10. REJECT STEREOTYPES. Reject the imposed ideals that womanhood must be suppressed. If you have a curvy body, embrace your curves as symbols of power and pride. 11. GIVE UP THE MEDIA FOR A WEEK Forego reading magazines (especially fashion magazines), watching television or surfing the Internet. When you get the urge to click the remote control, go for a walk or invite a friend over for tea and conversation. At the end of the week, notice if you feel differently about yourself or not. 12. MAKE A VARIETY OF FRIENDS Include women of all ethnic and racial groups, age groups, sizes, abilities and sexual orientations in your circle of friends. When we expose ourselves to the rich and varied experiences of all women, our narrow ideas about beauty and bodies will change. 13. KILL YOUR INNER SUPERMODEL If you have an image of perfection in your head to which you’re constantly comparing yourself, get rid of it. You think your nose is too big? Compared to whose? You consider your stretch marks “flaws”? Where is it written that our bodies should be free of lines or marks or scars? Such bodies do not exist in real life.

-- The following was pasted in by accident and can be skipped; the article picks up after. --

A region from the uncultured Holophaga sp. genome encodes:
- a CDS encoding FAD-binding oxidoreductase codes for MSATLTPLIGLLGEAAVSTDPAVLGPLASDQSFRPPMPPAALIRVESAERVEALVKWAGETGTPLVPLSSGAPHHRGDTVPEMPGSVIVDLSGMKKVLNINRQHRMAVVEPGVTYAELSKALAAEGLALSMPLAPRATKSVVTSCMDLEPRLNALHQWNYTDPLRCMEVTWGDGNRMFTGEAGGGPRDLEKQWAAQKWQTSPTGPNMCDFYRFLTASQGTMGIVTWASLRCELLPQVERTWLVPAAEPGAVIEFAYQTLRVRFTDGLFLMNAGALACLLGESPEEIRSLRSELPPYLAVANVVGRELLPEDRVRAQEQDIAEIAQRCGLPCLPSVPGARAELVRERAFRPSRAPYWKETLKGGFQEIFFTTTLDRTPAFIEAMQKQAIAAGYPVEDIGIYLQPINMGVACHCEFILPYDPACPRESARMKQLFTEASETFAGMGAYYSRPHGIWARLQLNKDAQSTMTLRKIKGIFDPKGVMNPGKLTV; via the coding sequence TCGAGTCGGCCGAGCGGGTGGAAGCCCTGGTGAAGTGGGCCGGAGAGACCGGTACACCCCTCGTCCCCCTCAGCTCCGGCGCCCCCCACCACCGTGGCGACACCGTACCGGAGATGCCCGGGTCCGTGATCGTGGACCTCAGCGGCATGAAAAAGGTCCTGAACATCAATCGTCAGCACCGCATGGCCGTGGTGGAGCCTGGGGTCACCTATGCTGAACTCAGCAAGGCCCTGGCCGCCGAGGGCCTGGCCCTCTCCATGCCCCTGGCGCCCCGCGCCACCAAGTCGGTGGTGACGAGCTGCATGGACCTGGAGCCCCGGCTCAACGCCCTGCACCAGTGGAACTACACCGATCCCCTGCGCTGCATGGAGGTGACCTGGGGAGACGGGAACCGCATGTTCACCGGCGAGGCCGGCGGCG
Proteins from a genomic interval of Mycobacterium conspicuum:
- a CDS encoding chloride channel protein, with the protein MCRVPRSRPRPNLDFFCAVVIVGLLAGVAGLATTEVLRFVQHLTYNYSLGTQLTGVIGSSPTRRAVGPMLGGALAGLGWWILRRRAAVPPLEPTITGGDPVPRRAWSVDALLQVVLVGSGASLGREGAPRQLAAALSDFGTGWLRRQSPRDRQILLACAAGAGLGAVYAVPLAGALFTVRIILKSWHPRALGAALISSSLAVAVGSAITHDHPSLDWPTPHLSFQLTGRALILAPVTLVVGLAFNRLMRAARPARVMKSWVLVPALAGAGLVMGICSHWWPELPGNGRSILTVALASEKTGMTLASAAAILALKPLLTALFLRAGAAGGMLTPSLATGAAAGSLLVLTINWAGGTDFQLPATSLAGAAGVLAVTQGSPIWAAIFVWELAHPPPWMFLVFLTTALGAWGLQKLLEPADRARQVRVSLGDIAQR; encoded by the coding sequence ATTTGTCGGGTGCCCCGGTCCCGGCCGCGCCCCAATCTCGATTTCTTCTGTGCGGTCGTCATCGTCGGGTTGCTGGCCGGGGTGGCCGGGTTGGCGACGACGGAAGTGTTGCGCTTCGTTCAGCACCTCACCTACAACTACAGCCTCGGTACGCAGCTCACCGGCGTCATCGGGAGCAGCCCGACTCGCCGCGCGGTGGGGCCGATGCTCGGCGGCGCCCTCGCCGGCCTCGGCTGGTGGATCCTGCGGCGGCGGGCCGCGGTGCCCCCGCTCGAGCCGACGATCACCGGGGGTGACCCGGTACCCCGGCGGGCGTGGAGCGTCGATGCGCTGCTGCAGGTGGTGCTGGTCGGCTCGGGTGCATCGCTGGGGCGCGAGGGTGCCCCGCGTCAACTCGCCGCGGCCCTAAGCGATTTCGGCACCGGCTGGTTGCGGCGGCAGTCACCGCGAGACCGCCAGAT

Acknowledgments Bennett, J. (2009). How our obsession with beauty is changing our kids. Retrieved from Dittmar, H., Halliwell, E., Ive, S. (Eds). (2006). Does Barbie Make Girls Want to Be Thin? The Effect of Experimental Exposure to Image of Dolls on the Body Image of 5- to 8- Year-Old Girls. American Psychological Association. Duenwald, M. (2003). BODY AND IMAGE; One Size Definitely Does Not Fit All. Retrieved from health/body-and-image-one-size-definitely-does-not-fit-all. html?pagewanted=all&src=pm Goode, E. (2003). BODY AND IMAGE; How to Talk to Teenage Girls About Weight? Very Carefully. Retrieved from http://www.nytimes. com/2003/06/22/health/body-and-image-how-to-talk-to-teenagegirls-about-weight-very-carefully.html?pagewanted=all&src=pm Norworyta, A. (2001). The Image of Women in the Media. Retrieved from Unknown. (2006). Effects of Media Portrayal of Women. Retrieved from +of+Media+portrayal+of+women



a publication about the self-esteem issues in young girls and women


a publication about the self-esteem issues in young girls and women